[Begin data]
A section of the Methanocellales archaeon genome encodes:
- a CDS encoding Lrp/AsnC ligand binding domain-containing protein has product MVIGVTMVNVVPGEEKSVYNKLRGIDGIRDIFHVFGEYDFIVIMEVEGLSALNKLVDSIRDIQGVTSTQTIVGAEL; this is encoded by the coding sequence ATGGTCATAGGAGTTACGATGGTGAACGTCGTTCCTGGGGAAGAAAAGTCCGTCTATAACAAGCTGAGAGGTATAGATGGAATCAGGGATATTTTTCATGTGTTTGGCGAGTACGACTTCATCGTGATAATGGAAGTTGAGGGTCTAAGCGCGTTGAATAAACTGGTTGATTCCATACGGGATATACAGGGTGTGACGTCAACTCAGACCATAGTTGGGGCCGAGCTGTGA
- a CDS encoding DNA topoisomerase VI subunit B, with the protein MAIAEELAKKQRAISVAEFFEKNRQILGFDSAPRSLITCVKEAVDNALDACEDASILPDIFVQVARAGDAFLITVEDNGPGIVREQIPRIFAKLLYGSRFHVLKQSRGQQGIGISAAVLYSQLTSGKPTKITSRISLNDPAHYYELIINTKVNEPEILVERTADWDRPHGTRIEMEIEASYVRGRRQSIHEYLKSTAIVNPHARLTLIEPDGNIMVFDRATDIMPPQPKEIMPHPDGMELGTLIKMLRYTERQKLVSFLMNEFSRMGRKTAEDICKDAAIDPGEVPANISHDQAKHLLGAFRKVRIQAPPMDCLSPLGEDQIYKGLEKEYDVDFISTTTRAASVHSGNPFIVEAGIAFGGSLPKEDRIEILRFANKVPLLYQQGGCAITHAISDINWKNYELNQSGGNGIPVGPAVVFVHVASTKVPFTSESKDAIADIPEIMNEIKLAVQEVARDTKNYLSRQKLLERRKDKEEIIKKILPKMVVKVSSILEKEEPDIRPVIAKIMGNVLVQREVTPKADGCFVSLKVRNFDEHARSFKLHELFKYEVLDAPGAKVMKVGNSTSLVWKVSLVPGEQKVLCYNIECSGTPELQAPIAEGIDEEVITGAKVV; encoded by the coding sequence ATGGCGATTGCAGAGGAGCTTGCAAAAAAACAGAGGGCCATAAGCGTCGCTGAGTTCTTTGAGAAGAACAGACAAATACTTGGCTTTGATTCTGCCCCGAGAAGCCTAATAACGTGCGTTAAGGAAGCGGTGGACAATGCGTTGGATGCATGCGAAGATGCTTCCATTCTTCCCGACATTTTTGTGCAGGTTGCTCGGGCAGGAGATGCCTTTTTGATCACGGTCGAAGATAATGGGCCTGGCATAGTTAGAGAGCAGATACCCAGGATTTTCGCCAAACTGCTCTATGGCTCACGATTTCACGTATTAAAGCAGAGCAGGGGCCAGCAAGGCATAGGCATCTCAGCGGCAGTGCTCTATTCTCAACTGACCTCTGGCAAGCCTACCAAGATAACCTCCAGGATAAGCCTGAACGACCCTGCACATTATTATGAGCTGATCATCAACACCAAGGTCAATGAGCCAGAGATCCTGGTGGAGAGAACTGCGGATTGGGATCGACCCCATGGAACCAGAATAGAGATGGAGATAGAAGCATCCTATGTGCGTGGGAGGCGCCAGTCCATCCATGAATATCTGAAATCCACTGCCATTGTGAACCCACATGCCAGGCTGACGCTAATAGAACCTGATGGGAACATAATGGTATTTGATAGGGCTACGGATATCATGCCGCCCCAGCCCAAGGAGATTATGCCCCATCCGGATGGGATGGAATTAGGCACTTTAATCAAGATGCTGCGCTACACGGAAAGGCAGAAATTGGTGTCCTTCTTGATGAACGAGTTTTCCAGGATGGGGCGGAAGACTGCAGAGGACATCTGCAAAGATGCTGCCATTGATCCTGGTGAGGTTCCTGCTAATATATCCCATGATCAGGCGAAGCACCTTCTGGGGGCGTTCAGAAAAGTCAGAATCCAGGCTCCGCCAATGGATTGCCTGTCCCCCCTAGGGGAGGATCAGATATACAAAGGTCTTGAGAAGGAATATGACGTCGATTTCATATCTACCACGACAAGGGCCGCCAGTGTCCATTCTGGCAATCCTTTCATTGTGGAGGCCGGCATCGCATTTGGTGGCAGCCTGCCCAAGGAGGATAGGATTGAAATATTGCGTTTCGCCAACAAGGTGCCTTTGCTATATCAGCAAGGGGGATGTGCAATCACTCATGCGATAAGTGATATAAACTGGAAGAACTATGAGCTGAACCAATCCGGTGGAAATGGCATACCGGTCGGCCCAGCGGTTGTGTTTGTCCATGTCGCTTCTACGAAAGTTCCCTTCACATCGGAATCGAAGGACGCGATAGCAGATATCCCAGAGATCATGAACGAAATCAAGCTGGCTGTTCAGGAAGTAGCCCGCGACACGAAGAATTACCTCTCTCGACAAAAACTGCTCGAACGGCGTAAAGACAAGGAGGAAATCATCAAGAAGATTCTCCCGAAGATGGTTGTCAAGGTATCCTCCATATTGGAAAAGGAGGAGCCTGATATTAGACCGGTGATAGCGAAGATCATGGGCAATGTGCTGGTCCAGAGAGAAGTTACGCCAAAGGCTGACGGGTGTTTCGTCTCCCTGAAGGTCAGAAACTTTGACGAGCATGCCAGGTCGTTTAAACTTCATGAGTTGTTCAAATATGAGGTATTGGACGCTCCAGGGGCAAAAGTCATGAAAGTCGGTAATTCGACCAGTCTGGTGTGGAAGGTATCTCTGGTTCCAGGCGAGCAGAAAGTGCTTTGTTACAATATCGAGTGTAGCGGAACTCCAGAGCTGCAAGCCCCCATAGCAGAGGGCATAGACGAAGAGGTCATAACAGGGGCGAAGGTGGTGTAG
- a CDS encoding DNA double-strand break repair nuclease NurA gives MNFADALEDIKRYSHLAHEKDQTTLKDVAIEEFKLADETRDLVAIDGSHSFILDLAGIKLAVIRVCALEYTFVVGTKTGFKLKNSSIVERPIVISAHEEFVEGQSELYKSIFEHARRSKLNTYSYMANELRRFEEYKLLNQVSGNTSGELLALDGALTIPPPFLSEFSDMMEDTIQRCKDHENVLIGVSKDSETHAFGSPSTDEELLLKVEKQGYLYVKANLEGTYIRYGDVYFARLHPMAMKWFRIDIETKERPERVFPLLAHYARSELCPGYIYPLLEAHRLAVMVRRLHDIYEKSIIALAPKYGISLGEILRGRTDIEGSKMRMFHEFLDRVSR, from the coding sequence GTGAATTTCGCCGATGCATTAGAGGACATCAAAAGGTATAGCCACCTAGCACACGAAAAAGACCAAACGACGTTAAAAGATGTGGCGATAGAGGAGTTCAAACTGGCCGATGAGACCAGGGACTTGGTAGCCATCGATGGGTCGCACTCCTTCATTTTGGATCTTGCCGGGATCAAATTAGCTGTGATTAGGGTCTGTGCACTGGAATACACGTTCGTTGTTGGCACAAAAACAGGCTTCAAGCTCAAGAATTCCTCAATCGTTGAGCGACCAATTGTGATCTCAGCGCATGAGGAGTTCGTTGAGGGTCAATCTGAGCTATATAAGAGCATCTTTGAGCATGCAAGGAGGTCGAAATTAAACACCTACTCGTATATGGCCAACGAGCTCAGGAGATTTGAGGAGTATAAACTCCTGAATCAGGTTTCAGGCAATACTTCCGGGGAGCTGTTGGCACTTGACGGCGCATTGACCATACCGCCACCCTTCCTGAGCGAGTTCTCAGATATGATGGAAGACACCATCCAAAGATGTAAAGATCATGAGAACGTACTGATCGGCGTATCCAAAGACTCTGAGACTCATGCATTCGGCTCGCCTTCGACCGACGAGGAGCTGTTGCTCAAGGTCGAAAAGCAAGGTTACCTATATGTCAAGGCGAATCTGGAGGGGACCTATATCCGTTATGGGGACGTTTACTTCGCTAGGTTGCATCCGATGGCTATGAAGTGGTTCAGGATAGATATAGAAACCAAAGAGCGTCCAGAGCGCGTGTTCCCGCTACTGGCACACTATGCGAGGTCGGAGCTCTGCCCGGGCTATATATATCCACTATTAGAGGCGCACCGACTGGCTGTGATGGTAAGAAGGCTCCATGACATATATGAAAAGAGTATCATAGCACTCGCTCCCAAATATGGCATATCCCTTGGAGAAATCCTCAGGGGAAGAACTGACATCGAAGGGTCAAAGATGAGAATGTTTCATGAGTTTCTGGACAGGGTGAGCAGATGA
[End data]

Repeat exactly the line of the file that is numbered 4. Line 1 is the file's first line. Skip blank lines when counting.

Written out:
- a CDS encoding DNA double-strand break repair nuclease NurA gives MNFADALEDIKRYSHLAHEKDQTTLKDVAIEEFKLADETRDLVAIDGSHSFILDLAGIKLAVIRVCALEYTFVVGTKTGFKLKNSSIVERPIVISAHEEFVEGQSELYKSIFEHARRSKLNTYSYMANELRRFEEYKLLNQVSGNTSGELLALDGALTIPPPFLSEFSDMMEDTIQRCKDHENVLIGVSKDSETHAFGSPSTDEELLLKVEKQGYLYVKANLEGTYIRYGDVYFARLHPMAMKWFRIDIETKERPERVFPLLAHYARSELCPGYIYPLLEAHRLAVMVRRLHDIYEKSIIALAPKYGISLGEILRGRTDIEGSKMRMFHEFLDRVSR, from the coding sequence GTGAATTTCGCCGATGCATTAGAGGACATCAAAAGGTATAGCCACCTAGCACACGAAAAAGACCAAACGACGTTAAAAGATGTGGCGATAGAGGAGTTCAAACTGGCCGATGAGACCAGGGACTTGGTAGCCATCGATGGGTCGCACTCCTTCATTTTGGATCTTGCCGGGATCAAATTAGCTGTGATTAGGGTCTGTGCACTGGAATACACGTTCGTTGTTGGCACAAAAACAGGCTTCAAGCTCAAGAATTCCTCAATCGTTGAGCGACCAATTGTGATCTCAGCGCATGAGGAGTTCGTTGAGGGTCAATCTGAGCTATATAAGAGCATCTTTGAGCATGCAAGGAGGTCGAAATTAAACACCTACTCGTATATGGCCAACGAGCTCAGGAGATTTGAGGAGTATAAACTCCTGAATCAGGTTTCAGGCAATACTTCCGGGGAGCTGTTGGCACTTGACGGCGCATTGACCATACCGCCACCCTTCCTGAGCGAGTTCTCAGATATGATGGAAGACACCATCCAAAGATGTAAAGATCATGAGAACGTACTGATCGGCGTATCCAAAGACTCTGAGACTCATGCATTCGGCTCGCCTTCGACCGACGAGGAGCTGTTGCTCAAGGTCGAAAAGCAAGGTTACCTATATGTCAAGGCGAATCTGGAGGGGACCTATATCCGTTATGGGGACGTTTACTTCGCTAGGTTGCATCCGATGGCTATGAAGTGGTTCAGGATAGATATAGAAACCAAAGAGCGTCCAGAGCGCGTGTTCCCGCTACTGGCACACTATGCGAGGTCGGAGCTCTGCCCGGGCTATATATATCCACTATTAGAGGCGCACCGACTGGCTGTGATGGTAAGAAGGCTCCATGACATATATGAAAAGAGTATCATAGCACTCGCTCCCAAATATGGCATATCCCTTGGAGAAATCCTCAGGGGAAGAACTGACATCGAAGGGTCAAAGATGAGAATGTTTCATGAGTTTCTGGACAGGGTGAGCAGATGA